At the deepest part of our humanity lies the question, “Where do I belong?” Much of our lives are spent finding answers to this question. We want to belong to a family, to friends, to a spouse, to a church, and of course, to God. But we don’t stop there. We find belonging in ideas and the people who share them with us. We find it in the fan base of our favorite sports teams. We experience it when a whole crowd laughs or gasps together. We desire belonging, Many are fortunate enough to find it, and some spend their whole lives looking for more of it.
To speak of baptism is to speak of belonging. It is in his baptism that Jesus is irreversibly claimed by his heavenly Father. And in Acts 8, we meet a character who finds his way into the waters of baptism at the same times he’s asking questions about belonging. The story begins with the apostle Philip being called upon by the Holy Spirit to take a walk and see who he meets along the way. Sure enough, he meets an “Ethiopian eunuch, a court official of the queen of the Ethiopians, in charge of her entire treasury.” (Acts 8:27) This man holds one of the highest offices in all of Ethiopia’s government. He’s been castrated, likely as a way to give his career and government service a more singular focus, and as a result he is one of his queen’s most trusted servants.
Perhaps even more interesting about him is that he’s just been in Jerusalem to worship. It’s possible he could be either Jew or Gentile. Maybe his time in Jerusalem is something his Jewish faith has always obligated him to do. Or maybe he’s drawn to Jewish worship, not out of birth or tradition, but simply by being captivated by how wonderful the God of Israel is. Either way, his status as a eunuch puts him in an awkward position as far as Jerusalem is concerned. Eunuchs were barred by law from joining in Israel’s worship gathering. (Deuteronomy 23:1) Whatever his worship experience in Jerusalem is like, it’s happening at some distance; he is to be kept at arm’s length when it comes time to worship.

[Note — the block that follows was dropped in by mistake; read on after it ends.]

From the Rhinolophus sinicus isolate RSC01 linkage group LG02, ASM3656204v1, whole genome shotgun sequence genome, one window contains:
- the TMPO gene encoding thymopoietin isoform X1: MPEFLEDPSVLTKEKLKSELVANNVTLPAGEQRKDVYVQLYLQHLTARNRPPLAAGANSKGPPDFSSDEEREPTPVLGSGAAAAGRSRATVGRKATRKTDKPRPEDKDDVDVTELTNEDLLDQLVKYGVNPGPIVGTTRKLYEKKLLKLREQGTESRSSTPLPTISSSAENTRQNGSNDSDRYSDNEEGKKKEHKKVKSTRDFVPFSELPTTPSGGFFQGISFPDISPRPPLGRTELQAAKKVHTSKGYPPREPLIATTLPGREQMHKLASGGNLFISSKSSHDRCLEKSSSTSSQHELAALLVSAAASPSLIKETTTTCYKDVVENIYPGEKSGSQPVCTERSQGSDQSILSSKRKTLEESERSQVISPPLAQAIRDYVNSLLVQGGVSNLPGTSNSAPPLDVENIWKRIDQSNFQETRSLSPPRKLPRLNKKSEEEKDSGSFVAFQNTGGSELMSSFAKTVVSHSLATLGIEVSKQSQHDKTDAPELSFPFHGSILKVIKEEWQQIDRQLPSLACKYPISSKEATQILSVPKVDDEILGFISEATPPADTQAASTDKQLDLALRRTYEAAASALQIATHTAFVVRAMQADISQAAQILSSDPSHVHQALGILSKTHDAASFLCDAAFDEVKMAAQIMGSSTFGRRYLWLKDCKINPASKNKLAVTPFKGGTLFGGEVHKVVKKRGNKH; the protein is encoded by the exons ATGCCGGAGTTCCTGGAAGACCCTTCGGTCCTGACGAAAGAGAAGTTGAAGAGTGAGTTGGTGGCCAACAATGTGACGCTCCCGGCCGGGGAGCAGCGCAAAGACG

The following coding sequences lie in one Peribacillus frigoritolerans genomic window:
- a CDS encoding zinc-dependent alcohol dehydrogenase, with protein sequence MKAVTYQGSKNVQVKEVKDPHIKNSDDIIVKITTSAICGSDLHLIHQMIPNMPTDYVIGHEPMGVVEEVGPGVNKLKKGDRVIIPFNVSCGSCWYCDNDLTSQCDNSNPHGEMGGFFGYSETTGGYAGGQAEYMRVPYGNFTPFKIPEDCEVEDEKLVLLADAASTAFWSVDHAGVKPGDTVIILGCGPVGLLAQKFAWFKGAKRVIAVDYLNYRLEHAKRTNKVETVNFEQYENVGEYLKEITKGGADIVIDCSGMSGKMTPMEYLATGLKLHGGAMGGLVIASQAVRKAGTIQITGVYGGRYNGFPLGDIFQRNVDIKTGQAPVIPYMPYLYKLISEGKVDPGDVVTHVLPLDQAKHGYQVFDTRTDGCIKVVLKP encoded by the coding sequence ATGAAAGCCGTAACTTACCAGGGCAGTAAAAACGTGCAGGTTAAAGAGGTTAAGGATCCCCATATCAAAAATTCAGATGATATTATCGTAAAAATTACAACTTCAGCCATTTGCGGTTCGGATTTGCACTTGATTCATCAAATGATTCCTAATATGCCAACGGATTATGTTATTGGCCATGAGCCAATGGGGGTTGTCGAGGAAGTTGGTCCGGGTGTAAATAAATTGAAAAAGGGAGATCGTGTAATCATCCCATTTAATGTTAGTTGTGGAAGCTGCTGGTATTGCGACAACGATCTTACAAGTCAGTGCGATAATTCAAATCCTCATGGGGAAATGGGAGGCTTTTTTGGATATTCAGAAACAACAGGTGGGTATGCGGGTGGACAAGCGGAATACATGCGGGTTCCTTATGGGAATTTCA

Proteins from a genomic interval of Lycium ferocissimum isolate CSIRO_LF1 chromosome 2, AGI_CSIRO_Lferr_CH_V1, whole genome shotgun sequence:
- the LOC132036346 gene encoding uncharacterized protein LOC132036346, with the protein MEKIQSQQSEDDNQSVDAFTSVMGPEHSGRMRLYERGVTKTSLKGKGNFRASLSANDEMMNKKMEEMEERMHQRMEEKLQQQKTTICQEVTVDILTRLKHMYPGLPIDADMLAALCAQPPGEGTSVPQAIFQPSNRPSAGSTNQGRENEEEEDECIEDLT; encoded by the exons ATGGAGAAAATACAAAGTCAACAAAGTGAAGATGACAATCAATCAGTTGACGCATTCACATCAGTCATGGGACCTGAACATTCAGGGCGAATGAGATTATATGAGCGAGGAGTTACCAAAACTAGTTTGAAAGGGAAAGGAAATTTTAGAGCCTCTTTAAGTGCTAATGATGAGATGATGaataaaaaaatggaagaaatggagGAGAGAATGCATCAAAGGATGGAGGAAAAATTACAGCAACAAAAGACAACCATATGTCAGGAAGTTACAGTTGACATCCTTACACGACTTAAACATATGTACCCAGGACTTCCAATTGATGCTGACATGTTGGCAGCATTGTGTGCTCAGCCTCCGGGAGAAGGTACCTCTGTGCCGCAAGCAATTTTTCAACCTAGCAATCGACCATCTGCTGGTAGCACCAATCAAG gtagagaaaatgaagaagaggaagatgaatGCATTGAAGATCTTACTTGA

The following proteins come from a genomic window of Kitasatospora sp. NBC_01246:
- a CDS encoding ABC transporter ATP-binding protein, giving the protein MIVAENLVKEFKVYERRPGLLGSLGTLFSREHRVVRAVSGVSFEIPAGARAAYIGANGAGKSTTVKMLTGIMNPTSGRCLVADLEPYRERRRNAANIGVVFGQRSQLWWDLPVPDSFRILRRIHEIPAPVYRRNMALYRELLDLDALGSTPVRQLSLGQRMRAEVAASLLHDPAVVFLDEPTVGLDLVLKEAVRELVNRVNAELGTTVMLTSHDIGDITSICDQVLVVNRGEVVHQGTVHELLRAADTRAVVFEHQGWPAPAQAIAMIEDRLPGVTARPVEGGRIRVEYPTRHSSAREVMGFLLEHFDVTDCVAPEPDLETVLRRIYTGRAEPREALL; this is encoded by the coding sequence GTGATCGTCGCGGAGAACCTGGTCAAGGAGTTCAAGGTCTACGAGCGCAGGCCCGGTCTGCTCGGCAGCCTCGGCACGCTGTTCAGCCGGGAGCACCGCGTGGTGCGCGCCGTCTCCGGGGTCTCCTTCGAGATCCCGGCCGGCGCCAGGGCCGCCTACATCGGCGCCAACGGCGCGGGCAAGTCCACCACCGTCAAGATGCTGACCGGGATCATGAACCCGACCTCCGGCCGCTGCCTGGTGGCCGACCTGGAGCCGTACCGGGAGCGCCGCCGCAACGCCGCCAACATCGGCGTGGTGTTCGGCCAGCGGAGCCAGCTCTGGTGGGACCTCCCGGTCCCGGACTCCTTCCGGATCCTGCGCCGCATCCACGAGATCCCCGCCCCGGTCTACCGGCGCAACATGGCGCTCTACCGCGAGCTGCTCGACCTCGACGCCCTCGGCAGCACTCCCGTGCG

Philip joins him on his journey back from Jerusalem to Ethiopia. The two of them read from the prophet Isaiah together. Philip tells him the gospel story of Jesus. And finally, they find some water. “What is to prevent me from being baptized?” the eunuch asks. This is a loaded question. He’s always been prevented from experiencing God’s embrace in the same intimate way others do. He seems to be asking, “Philip, will you place yet one more obstacle between me and God? Will you join the long line of people telling me I don’t belong?” Philip doesn’t answer by speaking. He answers by getting straight into the water. The eunuch is baptized and completes his journey rejoicing all the way. (Acts 8:39) He has been claimed by God. He belongs. We humans have quite a talent for drawing lines, for deciding who’s in and who’s out, who belongs and who doesn’t. But the waters of baptism preach the opposite message. The proclamation of the water is: you belong.